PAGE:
24. ^ Calvin, Michael (1 August 1999). "I'm fired by the legend of Schmeichel". The Mail on Sunday. London. p. 125.
  25. ^ Fox, Norman (1 August 1999). "Anelka: Is this for real?". The Independent on Sunday. London. p. S1.
  26. ^ a b c d Lacey, David (2 August 1999). "Arsenal play their troubles away". The Guardian. London. Retrieved 9 August 2013.
  27. ^ a b Barclay, Bill (1 August 1999). "No charity for United as Arsenal sound warning". Agence France Presse. London. p. 34.
  28. ^ a b c d e Harris, Harry (2 August 1999). "You've got it all right Arsenal". The Mirror. London. pp. 46–47.
  29. ^ a b c d e "Arsenal beat Man Utd at Wembley". Evening Herald. Plymouth. 2 August 1999. p. 34.
  30. ^ Collett, Mike (3 August 1999). "Gunner glory as United run ends". The Advertiser. Adelaide. p. 45.
  31. ^ Bradley, Mark (2 August 1999). "Gunners fire out warning shot". Birmingham Evening Mail. p. 55.
  32. ^ Moore, Glenn (2 August 1999). "Kanu ignites the Gunners". The Independent. London. Retrieved 8 August 2013.
  33. ^ "Arsenal in double celebration". Courier Mail. Queensland. 3 August 1999. p. 33.
  34. ^ Cross, John (3 August 1999). "I kan beat them all". The Mirror. London. p. 51.
  35. ^ a b Pierce, Bill (2 August 1999). "Anelka farce real-ly at an end". Birmingham Post. p. 17.
  36. ^ "Reflexes are sharp Bosnich". The Advertiser. Adelaide. 4 August 1999. p. 35.
  37. ^ Wood, Stephen (3 August 1999). "Bosnich aims to kick weakness into touch". The Times. p. 50.
1999 FA Cup Final

The 1999 FA Cup Final was a football match that took place on 22 May 1999 at the old Wembley Stadium, London, to determine the winner of the 1998–99 FA Cup. It was contested between Manchester United and Newcastle United, with goals from Teddy Sheringham and Paul Scholes giving Manchester United a 2–0 win to claim their 10th FA Cup title. It was the second part of the "Treble" of trophies Manchester United won during the 1998–99 season, which was completed four days later, when they won the Champions League.

Manchester United's route to the final saw them face Premier League opposition in every round except the Fifth, and also the last ever FA Cup semi-final replay, against the Cup holders from the previous season, Arsenal; Manchester United won the replay 2–1 after a 0–0 draw in the original match. Meanwhile, Newcastle beat Tottenham Hotspur 2–0 in their semi-final.

Since Manchester United qualified for the 1999–2000 UEFA Champions League as title holders and winners of the 1998–99 FA Premier League, England's place in the 1999–2000 UEFA Cup, now reserved for the FA Cup winners following the dissolution of the UEFA Cup Winners' Cup at the end of the season, was given to Newcastle United as the runners-up. Manchester United did not defend their title, choosing instead to participate in the 2000 FIFA Club World Championship in Brazil, believing that it would help The Football Association's bid to host the 2006 FIFA World Cup (which was eventually awarded to Germany). As winners of the FA Cup, Manchester United also played in the 1999 FA Charity Shield against Premier League runners-up Arsenal.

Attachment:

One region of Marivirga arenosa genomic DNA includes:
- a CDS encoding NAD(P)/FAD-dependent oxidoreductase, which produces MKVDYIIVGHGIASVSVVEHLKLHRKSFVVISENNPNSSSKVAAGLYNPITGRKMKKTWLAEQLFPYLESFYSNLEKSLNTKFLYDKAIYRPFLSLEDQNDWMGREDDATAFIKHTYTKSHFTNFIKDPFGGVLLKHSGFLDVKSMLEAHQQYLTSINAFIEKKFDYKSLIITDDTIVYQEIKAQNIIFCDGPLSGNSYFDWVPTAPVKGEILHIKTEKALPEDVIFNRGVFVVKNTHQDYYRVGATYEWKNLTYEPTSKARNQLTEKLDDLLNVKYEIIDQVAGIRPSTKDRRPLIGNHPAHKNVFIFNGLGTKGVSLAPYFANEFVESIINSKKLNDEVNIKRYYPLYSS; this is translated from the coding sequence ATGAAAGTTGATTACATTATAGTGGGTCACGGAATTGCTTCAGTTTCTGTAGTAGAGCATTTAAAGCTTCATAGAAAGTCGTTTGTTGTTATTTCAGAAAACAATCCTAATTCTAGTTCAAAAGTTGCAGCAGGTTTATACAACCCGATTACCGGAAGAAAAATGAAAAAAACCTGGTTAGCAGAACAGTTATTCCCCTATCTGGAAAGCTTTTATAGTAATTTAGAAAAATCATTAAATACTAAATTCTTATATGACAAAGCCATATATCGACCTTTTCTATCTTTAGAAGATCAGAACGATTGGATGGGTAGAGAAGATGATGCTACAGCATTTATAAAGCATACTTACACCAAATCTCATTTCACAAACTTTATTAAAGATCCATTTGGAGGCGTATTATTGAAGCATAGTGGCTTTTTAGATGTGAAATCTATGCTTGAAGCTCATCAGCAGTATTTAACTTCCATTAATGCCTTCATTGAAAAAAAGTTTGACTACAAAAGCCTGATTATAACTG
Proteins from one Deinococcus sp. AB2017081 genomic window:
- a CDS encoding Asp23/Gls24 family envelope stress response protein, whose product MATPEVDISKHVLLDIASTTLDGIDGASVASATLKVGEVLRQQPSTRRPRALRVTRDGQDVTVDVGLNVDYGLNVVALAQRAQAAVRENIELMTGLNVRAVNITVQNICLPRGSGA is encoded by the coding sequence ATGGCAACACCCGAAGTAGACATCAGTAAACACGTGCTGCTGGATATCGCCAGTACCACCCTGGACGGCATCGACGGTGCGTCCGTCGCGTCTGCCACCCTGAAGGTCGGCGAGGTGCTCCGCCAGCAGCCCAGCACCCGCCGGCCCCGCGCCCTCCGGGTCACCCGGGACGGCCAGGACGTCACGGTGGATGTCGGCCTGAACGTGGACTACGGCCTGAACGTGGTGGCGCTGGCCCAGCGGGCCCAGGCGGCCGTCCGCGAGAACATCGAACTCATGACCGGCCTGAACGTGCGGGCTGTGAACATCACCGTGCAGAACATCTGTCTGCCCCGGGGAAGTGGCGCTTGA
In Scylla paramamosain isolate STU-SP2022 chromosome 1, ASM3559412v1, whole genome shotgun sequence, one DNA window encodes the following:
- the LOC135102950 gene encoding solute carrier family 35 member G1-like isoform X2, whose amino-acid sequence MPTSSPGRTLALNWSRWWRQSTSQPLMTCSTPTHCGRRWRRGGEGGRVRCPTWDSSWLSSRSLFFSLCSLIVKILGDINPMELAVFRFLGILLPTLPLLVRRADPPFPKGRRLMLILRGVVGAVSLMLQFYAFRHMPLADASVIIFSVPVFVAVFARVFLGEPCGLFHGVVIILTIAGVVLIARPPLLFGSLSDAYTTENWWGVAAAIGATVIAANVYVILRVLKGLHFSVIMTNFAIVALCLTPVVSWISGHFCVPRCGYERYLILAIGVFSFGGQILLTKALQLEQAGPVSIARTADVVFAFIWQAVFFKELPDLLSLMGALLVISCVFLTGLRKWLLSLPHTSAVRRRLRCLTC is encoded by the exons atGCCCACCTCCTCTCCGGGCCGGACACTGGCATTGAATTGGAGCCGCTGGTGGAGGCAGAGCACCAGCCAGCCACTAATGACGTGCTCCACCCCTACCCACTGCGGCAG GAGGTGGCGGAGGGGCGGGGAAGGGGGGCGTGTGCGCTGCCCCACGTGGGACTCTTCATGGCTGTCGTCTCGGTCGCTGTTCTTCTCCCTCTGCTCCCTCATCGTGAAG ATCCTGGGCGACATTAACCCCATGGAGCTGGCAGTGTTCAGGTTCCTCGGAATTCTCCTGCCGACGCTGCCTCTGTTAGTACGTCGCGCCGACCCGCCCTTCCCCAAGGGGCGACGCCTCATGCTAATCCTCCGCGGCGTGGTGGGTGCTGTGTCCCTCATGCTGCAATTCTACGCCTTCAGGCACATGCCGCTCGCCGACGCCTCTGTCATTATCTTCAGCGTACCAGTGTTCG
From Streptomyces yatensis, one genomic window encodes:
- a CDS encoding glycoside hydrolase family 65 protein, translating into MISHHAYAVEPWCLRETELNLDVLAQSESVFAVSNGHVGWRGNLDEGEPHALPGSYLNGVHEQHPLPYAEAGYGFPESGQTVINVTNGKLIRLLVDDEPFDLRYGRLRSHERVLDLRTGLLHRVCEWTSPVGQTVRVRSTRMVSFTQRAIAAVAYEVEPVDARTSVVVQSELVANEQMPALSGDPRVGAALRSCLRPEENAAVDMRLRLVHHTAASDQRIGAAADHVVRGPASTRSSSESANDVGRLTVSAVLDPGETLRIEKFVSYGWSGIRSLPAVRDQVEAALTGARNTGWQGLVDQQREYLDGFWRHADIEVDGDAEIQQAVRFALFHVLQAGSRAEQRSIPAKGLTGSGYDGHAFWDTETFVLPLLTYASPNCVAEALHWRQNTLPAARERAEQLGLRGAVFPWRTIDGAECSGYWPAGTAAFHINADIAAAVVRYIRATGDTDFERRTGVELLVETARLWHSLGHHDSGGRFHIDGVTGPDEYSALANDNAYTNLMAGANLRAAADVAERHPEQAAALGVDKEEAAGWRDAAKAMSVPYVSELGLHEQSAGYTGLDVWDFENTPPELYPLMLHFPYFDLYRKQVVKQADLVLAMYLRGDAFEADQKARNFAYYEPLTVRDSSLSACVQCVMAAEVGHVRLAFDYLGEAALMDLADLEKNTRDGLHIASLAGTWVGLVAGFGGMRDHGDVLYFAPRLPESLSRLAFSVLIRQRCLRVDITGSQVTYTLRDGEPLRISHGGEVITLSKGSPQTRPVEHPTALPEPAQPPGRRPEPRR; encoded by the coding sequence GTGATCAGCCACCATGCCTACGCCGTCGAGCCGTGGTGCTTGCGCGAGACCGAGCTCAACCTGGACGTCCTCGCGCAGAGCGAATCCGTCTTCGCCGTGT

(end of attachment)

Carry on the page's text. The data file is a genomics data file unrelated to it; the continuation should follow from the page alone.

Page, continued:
List of Leicester City F.C. records and statistics

This article collates key records and statistics relating to Leicester City F.C., including information on honours, player appearances and goals, matches, sequences, internationals, season records, opponents and attendances.

Luís Boa Morte

This article is about the football coach. For the band, see Boa Morte (band).

Luís Boa Morte Pereira (Portuguese pronunciation: [lwiʒ ˈboɐ ˈmɔɾt(ɨ)]; born 4 August 1977) is a Portuguese professional football coach and a former player who played as an attacking winger, forward and centre midfielder. He was manager of Sintrense and is currently the assistant manager at Everton.

Having come through the youth ranks with Sporting Clube de Portugal, Boa Morte received his first big break by joining Premier League side Arsenal in 1997. He also went on to play in England's top flight for Southampton, Fulham and West Ham United. He was released by The Hammers in 2011 and joined Greek side Larissa before moving on to South African side Orlando Pirates. In October 2012 he returned to England and joined fourth-tier side Chesterfield.

A full international from 2001 to 2009, Boa Morte earned 28 caps for Portugal and was selected for the 2004 Olympics and the 2006 FIFA World Cup.

Ronny Johnsen

Jean Ronny Johnsen (born 10 June 1969) is a Norwegian former footballer who played at both professional and international levels as a centre back or defensive midfielder.

Johnsen played club football in Norway, Turkey, and England for Sem, Stokke, Eik-Tønsberg, Lyn, Lillestrøm, Beşiktaş, Manchester United, Aston Villa, Newcastle United and Vålerenga.

He was capped 62 times for Norway, and competed at the 1998 FIFA World Cup.